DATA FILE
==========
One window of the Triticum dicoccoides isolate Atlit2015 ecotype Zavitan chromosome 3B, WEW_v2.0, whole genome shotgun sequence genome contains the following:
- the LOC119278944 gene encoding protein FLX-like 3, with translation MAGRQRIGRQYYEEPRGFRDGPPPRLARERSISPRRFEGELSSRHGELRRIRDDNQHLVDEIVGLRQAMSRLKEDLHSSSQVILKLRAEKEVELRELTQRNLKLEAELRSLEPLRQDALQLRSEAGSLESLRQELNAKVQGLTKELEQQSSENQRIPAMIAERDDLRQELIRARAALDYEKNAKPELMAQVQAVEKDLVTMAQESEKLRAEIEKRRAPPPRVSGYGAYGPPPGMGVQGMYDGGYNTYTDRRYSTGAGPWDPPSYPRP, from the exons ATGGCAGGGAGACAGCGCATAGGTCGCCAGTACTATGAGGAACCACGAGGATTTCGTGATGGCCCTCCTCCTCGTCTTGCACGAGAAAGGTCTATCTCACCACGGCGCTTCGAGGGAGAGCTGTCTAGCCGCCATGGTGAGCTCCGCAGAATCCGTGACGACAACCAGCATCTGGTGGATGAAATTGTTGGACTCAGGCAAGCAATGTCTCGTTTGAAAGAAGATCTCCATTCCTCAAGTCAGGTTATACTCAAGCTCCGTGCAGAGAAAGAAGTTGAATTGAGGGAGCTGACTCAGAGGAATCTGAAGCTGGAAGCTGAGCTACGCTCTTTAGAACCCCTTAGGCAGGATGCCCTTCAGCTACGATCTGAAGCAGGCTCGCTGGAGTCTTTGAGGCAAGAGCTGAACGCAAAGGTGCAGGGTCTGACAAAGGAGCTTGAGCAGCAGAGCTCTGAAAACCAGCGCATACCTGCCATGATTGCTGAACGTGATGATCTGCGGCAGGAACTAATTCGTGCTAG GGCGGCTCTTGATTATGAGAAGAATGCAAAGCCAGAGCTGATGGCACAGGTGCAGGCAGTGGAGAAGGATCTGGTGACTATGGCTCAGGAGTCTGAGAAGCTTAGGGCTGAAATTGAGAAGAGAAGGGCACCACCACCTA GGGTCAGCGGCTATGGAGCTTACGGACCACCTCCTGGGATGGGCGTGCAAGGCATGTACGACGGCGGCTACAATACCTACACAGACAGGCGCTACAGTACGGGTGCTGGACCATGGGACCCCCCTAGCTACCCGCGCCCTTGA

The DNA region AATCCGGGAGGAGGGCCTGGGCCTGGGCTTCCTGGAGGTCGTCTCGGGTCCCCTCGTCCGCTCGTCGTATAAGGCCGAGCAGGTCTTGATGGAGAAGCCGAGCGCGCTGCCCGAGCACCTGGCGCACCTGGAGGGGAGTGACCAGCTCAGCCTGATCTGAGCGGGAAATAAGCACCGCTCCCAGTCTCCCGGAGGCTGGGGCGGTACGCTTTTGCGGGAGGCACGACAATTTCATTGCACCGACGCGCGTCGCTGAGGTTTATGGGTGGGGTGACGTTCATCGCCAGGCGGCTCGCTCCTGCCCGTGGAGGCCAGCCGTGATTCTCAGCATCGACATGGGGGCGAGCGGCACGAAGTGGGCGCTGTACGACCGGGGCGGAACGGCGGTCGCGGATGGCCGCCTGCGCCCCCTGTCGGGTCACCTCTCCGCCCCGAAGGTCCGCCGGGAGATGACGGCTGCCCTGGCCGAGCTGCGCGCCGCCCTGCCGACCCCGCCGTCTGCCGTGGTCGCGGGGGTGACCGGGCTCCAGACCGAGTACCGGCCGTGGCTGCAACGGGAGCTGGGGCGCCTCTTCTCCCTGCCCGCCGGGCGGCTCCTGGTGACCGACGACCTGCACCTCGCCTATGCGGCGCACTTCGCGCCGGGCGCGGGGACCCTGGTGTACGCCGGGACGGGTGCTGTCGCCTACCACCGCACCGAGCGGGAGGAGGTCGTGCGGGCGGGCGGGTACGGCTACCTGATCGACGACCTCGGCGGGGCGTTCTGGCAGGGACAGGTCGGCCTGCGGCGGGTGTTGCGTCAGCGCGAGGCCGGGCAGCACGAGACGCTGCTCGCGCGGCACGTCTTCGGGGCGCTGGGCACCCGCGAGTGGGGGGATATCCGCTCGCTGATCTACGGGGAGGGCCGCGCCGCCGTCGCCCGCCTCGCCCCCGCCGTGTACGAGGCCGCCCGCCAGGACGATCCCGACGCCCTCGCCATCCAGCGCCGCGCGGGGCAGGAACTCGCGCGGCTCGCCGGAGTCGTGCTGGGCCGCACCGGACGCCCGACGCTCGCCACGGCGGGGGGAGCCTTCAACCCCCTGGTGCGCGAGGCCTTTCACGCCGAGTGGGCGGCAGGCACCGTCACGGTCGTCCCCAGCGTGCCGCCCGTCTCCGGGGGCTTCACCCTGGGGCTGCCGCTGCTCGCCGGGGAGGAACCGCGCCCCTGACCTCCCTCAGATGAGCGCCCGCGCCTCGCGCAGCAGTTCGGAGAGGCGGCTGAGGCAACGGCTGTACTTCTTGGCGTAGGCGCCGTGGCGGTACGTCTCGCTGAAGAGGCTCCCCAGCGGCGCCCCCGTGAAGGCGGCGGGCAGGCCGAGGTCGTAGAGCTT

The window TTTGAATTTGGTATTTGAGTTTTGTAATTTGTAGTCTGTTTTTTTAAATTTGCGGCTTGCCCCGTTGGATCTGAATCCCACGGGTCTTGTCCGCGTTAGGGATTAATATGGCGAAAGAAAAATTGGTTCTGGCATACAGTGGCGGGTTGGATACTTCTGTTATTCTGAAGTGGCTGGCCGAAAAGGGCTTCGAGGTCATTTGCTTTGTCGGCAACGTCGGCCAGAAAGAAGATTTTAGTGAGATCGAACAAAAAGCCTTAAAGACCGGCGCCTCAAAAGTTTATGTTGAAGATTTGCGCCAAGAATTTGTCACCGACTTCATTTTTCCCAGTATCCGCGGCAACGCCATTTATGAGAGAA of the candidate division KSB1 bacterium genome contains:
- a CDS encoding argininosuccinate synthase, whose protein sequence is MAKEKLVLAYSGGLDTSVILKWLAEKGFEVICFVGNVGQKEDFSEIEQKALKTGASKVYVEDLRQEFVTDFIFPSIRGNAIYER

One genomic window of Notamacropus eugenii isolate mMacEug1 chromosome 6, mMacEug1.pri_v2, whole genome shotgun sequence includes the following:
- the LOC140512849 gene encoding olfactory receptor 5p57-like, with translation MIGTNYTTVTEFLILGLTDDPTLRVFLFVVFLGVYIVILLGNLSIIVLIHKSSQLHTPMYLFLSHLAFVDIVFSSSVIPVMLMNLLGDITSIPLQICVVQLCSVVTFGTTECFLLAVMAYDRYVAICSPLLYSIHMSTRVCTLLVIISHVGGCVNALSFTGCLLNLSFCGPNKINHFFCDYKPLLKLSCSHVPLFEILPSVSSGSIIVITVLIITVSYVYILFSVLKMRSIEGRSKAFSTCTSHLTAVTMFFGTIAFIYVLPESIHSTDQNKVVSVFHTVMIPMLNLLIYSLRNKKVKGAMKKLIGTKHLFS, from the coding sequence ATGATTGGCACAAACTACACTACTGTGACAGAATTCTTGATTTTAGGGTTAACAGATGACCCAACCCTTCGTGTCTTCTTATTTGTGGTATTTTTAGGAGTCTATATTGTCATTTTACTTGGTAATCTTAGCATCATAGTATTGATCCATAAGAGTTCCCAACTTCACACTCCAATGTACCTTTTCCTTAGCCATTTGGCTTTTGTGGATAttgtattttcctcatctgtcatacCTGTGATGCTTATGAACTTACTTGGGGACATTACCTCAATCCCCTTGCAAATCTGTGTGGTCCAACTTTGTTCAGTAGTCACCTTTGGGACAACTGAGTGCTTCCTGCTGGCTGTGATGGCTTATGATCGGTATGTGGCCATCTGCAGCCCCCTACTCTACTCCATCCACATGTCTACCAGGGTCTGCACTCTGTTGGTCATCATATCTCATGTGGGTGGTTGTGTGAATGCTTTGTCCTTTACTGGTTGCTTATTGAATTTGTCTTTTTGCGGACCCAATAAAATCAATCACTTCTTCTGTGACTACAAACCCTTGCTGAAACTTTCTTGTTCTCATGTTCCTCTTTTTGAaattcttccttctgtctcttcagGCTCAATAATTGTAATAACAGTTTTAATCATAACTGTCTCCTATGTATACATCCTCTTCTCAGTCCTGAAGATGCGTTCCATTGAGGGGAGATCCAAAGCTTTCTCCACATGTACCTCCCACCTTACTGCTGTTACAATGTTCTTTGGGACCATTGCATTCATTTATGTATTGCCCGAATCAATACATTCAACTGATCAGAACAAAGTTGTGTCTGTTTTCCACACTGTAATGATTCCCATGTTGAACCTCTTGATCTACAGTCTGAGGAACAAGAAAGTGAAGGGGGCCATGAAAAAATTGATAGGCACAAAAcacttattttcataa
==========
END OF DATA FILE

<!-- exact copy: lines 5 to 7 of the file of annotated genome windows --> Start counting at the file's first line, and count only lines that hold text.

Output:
- a CDS encoding argininosuccinate synthase, whose protein sequence is MAKEKLVLAYSGGLDTSVILKWLAEKGFEVICFVGNVGQKEDFSEIEQKALKTGASKVYVEDLRQEFVTDFIFPSIRGNAIYER

One genomic window of Notamacropus eugenii isolate mMacEug1 chromosome 6, mMacEug1.pri_v2, whole genome shotgun sequence includes the following:
- the LOC140512849 gene encoding olfactory receptor 5p57-like, with translation MIGTNYTTVTEFLILGLTDDPTLRVFLFVVFLGVYIVILLGNLSIIVLIHKSSQLHTPMYLFLSHLAFVDIVFSSSVIPVMLMNLLGDITSIPLQICVVQLCSVVTFGTTECFLLAVMAYDRYVAICSPLLYSIHMSTRVCTLLVIISHVGGCVNALSFTGCLLNLSFCGPNKINHFFCDYKPLLKLSCSHVPLFEILPSVSSGSIIVITVLIITVSYVYILFSVLKMRSIEGRSKAFSTCTSHLTAVTMFFGTIAFIYVLPESIHSTDQNKVVSVFHTVMIPMLNLLIYSLRNKKVKGAMKKLIGTKHLFS, from the coding sequence ATGATTGGCACAAACTACACTACTGTGACAGAATTCTTGATTTTAGGGTTAACAGATGACCCAACCCTTCGTGTCTTCTTATTTGTGGTATTTTTAGGAGTCTATATTGTCATTTTACTTGGTAATCTTAGCATCATAGTATTGATCCATAAGAGTTCCCAACTTCACACTCCAATGTACCTTTTCCTTAGCCATTTGGCTTTTGTGGATAttgtattttcctcatctgtcatacCTGTGATGCTTATGAACTTACTTGGGGACATTACCTCAATCCCCTTGCAAATCTGTGTGGTCCAACTTTGTTCAGTAGTCACCTTTGGGACAACTGAGTGCTTCCTGCTGGCTGTGATGGCTTATGATCGGTATGTGGCCATCTGCAGCCCCCTACTCTACTCCATCCACATGTCTACCAGGGTCTGCACTCTGTTGGTCATCATATCTCATGTGGGTGGTTGTGTGAATGCTTTGTCCTTTACTGGTTGCTTATTGAATTTGTCTTTTTGCGGACCCAATAAAATCAATCACTTCTTCTGTGACTACAAACCCTTGCTGAAACTTTCTTGTTCTCATGTTCCTCTTTTTGAaattcttccttctgtctcttcagGCTCAATAATTGTAATAACAGTTTTAATCATAACTGTCTCCTATGTATACATCCTCTTCTCAGTCCTGAAGATGCGTTCCATTGAGGGGAGATCCAAAGCTTTCTCCACATGTACCTCCCACCTTACTGCTGTTACAATGTTCTTTGGGACCATTGCATTCATTTATGTATTGCCCGAATCAATACATTCAACTGATCAGAACAAAGTTGTGTCTGTTTTCCACACTGTAATGATTCCCATGTTGAACCTCTTGATCTACAGTCTGAGGAACAAGAAAGTGAAGGGGGCCATGAAAAAATTGATAGGCACAAAAcacttattttcataa